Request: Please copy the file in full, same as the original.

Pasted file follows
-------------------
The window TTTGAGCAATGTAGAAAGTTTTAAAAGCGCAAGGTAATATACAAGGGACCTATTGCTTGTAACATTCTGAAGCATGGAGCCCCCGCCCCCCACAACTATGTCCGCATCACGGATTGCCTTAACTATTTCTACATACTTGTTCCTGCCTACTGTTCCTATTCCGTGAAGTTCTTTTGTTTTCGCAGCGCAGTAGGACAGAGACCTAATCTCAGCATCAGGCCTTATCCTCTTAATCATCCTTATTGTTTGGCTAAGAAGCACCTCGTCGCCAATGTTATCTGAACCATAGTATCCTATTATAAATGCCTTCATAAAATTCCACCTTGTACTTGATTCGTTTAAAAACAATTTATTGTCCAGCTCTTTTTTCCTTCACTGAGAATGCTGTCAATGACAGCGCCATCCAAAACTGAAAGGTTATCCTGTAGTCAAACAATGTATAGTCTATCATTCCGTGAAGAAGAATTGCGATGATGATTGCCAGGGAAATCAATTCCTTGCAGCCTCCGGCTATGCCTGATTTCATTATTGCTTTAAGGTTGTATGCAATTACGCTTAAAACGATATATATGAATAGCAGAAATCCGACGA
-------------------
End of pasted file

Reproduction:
The window TTTGAGCAATGTAGAAAGTTTTAAAAGCGCAAGGTAATATACAAGGGACCTATTGCTTGTAACATTCTGAAGCATGGAGCCCCCGCCCCCCACAACTATGTCCGCATCACGGATTGCCTTAACTATTTCTACATACTTGTTCCTGCCTACTGTTCCTATTCCGTGAAGTTCTTTTGTTTTCGCAGCGCAGTAGGACAGAGACCTAATCTCAGCATCAGGCCTTATCCTCTTAATCATCCTTATTGTTTGGCTAAGAAGCACCTCGTCGCCAATGTTATCTGAACCATAGTATCCTATTATAAATGCCTTCATAAAATTCCACCTTGTACTTGATTCGTTTAAAAACAATTTATTGTCCAGCTCTTTTTTCCTTCACTGAGAATGCTGTCAATGACAGCGCCATCCAAAACTGAAAGGTTATCCTGTAGTCAAACAATGTATAGTCTATCATTCCGTGAAGAAGAATTGCGATGATGATTGCCAGGGAAATCAATTCCTTGCAGCCTCCGGCTATGCCTGATTTCATTATTGCTTTAAGGTTGTATGCAATTACGCTTAAAACGATATATATGAATAGCAGAAATCCGACGA